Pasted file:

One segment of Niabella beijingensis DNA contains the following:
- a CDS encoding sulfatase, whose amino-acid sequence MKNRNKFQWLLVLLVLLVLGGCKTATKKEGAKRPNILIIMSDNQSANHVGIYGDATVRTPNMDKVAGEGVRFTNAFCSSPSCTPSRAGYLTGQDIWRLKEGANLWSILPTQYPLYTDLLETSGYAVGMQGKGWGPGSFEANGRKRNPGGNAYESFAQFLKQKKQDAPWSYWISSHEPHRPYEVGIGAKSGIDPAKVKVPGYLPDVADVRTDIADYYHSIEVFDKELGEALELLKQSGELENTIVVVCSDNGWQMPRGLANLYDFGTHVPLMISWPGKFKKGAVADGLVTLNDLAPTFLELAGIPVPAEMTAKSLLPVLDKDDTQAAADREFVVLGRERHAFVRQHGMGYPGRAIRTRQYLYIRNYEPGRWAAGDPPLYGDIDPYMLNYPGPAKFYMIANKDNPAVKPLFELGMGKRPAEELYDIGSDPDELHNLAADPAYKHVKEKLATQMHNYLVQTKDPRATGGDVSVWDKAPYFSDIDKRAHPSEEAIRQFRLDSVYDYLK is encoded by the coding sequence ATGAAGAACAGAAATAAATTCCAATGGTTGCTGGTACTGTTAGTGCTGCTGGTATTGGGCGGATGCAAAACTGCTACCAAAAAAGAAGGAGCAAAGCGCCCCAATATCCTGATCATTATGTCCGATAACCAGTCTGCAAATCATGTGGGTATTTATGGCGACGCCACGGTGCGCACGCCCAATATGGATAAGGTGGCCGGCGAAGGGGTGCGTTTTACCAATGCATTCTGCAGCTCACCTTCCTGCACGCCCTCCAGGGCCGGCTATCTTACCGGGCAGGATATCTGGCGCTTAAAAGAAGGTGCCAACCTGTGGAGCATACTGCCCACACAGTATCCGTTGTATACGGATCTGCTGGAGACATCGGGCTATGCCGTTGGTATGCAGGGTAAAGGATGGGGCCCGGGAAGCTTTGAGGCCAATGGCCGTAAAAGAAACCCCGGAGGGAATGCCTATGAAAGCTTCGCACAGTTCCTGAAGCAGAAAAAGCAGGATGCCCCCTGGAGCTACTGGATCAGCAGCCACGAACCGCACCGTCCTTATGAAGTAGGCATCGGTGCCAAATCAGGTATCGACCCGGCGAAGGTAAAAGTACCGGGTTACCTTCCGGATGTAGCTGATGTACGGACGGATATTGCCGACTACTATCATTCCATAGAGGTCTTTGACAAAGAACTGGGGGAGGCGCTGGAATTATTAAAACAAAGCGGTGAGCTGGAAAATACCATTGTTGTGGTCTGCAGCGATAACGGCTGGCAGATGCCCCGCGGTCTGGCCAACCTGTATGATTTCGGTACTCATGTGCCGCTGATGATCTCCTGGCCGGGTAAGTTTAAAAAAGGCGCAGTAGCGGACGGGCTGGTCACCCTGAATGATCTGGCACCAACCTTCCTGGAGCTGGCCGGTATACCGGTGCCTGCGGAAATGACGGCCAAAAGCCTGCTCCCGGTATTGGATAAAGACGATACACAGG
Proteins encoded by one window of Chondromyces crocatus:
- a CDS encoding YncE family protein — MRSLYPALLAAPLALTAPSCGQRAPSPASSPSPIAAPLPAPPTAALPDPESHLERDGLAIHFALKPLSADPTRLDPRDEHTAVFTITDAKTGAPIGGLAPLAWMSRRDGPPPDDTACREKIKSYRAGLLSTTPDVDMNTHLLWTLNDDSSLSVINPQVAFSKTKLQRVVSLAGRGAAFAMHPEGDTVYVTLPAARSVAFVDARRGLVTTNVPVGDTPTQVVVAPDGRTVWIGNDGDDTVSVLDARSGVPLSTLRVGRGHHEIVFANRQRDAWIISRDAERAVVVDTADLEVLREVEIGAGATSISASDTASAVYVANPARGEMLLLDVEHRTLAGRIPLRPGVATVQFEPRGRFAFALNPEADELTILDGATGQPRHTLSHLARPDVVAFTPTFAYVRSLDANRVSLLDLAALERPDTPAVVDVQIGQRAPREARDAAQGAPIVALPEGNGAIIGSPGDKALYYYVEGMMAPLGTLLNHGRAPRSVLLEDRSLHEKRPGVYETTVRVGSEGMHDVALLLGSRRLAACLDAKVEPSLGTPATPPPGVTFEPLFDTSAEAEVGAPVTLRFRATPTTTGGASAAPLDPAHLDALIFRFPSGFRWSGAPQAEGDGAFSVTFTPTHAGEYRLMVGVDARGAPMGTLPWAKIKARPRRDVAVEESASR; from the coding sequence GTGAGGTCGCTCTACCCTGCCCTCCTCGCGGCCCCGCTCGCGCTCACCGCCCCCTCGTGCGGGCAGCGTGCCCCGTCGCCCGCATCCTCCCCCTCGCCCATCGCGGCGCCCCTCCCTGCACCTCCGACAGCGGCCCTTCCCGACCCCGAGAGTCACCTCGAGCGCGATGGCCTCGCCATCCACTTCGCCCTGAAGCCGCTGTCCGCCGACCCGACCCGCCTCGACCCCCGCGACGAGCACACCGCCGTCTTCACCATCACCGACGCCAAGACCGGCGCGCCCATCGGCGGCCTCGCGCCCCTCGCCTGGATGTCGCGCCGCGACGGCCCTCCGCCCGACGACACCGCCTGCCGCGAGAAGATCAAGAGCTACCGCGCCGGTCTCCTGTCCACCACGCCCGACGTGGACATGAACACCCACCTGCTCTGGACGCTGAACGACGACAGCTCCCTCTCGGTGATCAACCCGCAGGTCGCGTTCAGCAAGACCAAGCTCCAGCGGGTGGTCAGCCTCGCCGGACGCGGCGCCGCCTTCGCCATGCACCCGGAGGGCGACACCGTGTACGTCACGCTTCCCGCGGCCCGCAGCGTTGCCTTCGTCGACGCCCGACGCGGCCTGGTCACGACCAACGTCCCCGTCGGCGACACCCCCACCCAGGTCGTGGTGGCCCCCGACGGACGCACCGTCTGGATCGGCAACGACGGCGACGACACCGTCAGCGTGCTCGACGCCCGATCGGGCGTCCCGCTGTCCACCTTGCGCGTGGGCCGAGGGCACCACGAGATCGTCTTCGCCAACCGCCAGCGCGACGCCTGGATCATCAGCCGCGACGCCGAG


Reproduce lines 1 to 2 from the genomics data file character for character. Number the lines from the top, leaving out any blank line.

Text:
One segment of Niabella beijingensis DNA contains the following:
- a CDS encoding sulfatase, whose amino-acid sequence MKNRNKFQWLLVLLVLLVLGGCKTATKKEGAKRPNILIIMSDNQSANHVGIYGDATVRTPNMDKVAGEGVRFTNAFCSSPSCTPSRAGYLTGQDIWRLKEGANLWSILPTQYPLYTDLLETSGYAVGMQGKGWGPGSFEANGRKRNPGGNAYESFAQFLKQKKQDAPWSYWISSHEPHRPYEVGIGAKSGIDPAKVKVPGYLPDVADVRTDIADYYHSIEVFDKELGEALELLKQSGELENTIVVVCSDNGWQMPRGLANLYDFGTHVPLMISWPGKFKKGAVADGLVTLNDLAPTFLELAGIPVPAEMTAKSLLPVLDKDDTQAAADREFVVLGRERHAFVRQHGMGYPGRAIRTRQYLYIRNYEPGRWAAGDPPLYGDIDPYMLNYPGPAKFYMIANKDNPAVKPLFELGMGKRPAEELYDIGSDPDELHNLAADPAYKHVKEKLATQMHNYLVQTKDPRATGGDVSVWDKAPYFSDIDKRAHPSEEAIRQFRLDSVYDYLK is encoded by the coding sequence ATGAAGAACAGAAATAAATTCCAATGGTTGCTGGTACTGTTAGTGCTGCTGGTATTGGGCGGATGCAAAACTGCTACCAAAAAAGAAGGAGCAAAGCGCCCCAATATCCTGATCATTATGTCCGATAACCAGTCTGCAAATCATGTGGGTATTTATGGCGACGCCACGGTGCGCACGCCCAATATGGATAAGGTGGCCGGCGAAGGGGTGCGTTTTACCAATGCATTCTGCAGCTCACCTTCCTGCACGCCCTCCAGGGCCGGCTATCTTACCGGGCAGGATATCTGGCGCTTAAAAGAAGGTGCCAACCTGTGGAGCATACTGCCCACACAGTATCCGTTGTATACGGATCTGCTGGAGACATCGGGCTATGCCGTTGGTATGCAGGGTAAAGGATGGGGCCCGGGAAGCTTTGAGGCCAATGGCCGTAAAAGAAACCCCGGAGGGAATGCCTATGAAAGCTTCGCACAGTTCCTGAAGCAGAAAAAGCAGGATGCCCCCTGGAGCTACTGGATCAGCAGCCACGAACCGCACCGTCCTTATGAAGTAGGCATCGGTGCCAAATCAGGTATCGACCCGGCGAAGGTAAAAGTACCGGGTTACCTTCCGGATGTAGCTGATGTACGGACGGATATTGCCGACTACTATCATTCCATAGAGGTCTTTGACAAAGAACTGGGGGAGGCGCTGGAATTATTAAAACAAAGCGGTGAGCTGGAAAATACCATTGTTGTGGTCTGCAGCGATAACGGCTGGCAGATGCCCCGCGGTCTGGCCAACCTGTATGATTTCGGTACTCATGTGCCGCTGATGATCTCCTGGCCGGGTAAGTTTAAAAAAGGCGCAGTAGCGGACGGGCTGGTCACCCTGAATGATCTGGCACCAACCTTCCTGGAGCTGGCCGGTATACCGGTGCCTGCGGAAATGACGGCCAAAAGCCTGCTCCCGGTATTGGATAAAGACGATACACAGG